My parents are in town visiting. I love my parents, love spending time with them. Living across the country, as I’ve done since going off to college, means that I see them once a year at best. In the past, reunions were comprised of barbecues, walks, discussions at the kitchen table, that sort of thing. Typical parent-adult kid stuff. But then I started biking, and that has changed everything.

My mom, you see, is an avid cyclist. In her mid-fifties, she’s still on a crazy training and racing schedule, and has won a few master’s national championships. So when I started riding, we suddenly had a common passion, something else to talk about and do together. I’ve relished the reunions since then even more than past ones. Instead of waiting for mom to finish her morning ride before the rest of us can proceed with our day, the ride is now something we look forward to. In Colorado, North Carolina, and, now, Pennsylvania, we’ve taken each other on our favorite routes, up our favorite climbs. There’s a fair bit of competition, because both of us hate losing, and that makes it more fun.

My dad is no stranger to cycling either. In the 70s, his ponytail decade, he completed some long bike tours, including one from Denver to Salt Lake City. For my parent’s 10th wedding anniversary, they rode the 1,000 miles to our the communal meeting point in Wisconsin. And he still commutes to the library and local fishing spots, and does leisurely road rides a couple times a week.

So now I ride too, and cycling is our shared language. Though we each relate to the sport in our own ways, the fact that we each relate to it is significant. I ask my mom about her racing and training, ask my dad maintenance questions. He faux-brags about his 12 mph average rides and my mom offers ride food recipes.

I’m grateful that, as an adult, I’ve arrived at a place where I have more in common with my folks than I used to. It’s nice to see them as peers in a way that’s not possible when I was younger. That would have happened with or without cycling, I think. But I’m glad the bike was involved.

Riding Angry

I didn’t want to ride today. I slept poorly last night–again–and woke up feeling thick-headed and unmotivated. I haven’t done a ton of training this week, around 11 hours of running and cycling combined. I should have felt relatively fresh. But, for whatever reason, I didn’t. Still, I kitted up and forced myself out the door to get a couple hours in. With weather this nice, it’s a sin not to ride.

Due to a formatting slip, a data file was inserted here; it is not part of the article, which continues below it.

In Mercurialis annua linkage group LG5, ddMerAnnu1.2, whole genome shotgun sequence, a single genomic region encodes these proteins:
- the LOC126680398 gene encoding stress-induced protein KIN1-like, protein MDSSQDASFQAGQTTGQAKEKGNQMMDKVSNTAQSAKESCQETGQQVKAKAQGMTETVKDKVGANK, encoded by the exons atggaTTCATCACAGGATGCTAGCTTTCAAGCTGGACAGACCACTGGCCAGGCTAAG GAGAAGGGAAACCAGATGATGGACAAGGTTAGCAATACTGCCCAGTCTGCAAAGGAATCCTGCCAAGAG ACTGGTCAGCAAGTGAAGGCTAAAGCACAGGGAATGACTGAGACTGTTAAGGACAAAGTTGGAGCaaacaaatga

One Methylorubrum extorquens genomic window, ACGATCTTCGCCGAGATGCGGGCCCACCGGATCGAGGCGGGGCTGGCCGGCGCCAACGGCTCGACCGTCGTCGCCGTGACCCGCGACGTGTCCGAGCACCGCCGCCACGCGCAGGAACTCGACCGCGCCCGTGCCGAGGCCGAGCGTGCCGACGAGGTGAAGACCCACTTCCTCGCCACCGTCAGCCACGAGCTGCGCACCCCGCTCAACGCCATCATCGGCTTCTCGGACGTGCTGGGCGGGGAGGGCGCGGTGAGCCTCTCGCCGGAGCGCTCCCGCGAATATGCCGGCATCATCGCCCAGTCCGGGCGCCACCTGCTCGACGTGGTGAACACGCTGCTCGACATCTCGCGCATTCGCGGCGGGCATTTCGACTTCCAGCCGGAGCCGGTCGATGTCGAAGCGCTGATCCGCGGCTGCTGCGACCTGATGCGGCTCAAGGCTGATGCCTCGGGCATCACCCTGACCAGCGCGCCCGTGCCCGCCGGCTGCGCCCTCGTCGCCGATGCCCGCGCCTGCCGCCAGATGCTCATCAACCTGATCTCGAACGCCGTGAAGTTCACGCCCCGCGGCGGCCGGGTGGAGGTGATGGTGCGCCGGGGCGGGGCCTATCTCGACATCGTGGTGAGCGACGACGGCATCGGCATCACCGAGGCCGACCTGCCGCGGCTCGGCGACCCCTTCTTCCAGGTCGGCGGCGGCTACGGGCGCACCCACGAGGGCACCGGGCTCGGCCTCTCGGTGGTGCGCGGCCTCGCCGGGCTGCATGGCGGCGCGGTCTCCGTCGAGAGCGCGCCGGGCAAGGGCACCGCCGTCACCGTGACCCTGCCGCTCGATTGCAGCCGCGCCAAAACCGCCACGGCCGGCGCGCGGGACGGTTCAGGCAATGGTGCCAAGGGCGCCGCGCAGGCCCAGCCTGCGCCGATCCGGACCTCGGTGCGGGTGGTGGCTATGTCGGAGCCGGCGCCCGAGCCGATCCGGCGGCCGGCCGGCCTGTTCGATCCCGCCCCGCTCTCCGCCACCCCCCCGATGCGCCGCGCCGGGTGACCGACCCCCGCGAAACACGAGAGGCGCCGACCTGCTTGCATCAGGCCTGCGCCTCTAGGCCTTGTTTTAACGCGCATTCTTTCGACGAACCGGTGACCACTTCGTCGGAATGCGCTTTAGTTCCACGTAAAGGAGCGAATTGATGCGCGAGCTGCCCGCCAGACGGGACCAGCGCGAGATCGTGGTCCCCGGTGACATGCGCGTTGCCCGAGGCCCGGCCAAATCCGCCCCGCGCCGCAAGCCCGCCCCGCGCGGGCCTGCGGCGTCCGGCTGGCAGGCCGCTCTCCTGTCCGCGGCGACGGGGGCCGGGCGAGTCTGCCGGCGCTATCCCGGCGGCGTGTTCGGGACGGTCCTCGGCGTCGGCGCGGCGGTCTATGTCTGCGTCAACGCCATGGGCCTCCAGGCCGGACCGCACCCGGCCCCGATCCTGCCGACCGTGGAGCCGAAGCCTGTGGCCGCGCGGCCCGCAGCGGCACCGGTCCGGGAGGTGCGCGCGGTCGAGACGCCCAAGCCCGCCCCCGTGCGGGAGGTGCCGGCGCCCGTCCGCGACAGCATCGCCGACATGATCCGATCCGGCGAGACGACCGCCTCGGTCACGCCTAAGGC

Usually when I force myself out onto the roads on days like this, halfway through the ride (or earlier) I’m grateful to have gone. The legs loosen up, my mood improves, the beauty of full lungs and beautiful scenery overcomes any lingering frustrations from my daily life. Not today. Ten miles in the road turned slick and black, wet from an apparent overnight downpour that I had no idea happened. I was riding my brand new bike, which I vowed to never ride in the rain, plus white socks and my favorite non-black jersey.

Long story short: I cursed (mostly out loud) all the way down 443 through the Fishing Creek Valley. Instead of dissipating, all my anxiety and nerves and annoyances from the pats few days came boiling to the surface in a puddle-drenched pity party. I’ll spare you the details, but basically things got pretty dark pretty quick. Suddenly I was venting about things having nothing to do with cycling, things that were apparently dammed up for a while. Throughout my 15-mile internal tirade I repeated iterations of “Jesus fucking Christ” like the chorus to a bad (and definitely blasphemous) pop song.

Towards the end the sun came out, but the damage was already done. My once-shiny, nearly brand new cassette had lost its innocence and was tarnished in grime. My socks were a soaking grey mess. My jersey, somewhat miraculously, was not speckled with black dots. I was more tired than when I left. My headache was still throbbing.

Honestly, this is probably the first ride I can remember like this. It wasn’t fun, or relaxing, or a good workout. But I guess that, by bringing some things to the surface, it was productive, in one sense of the word. I’ll deal with them, but preferably off the bike.

I want my time on two wheels to be an escape.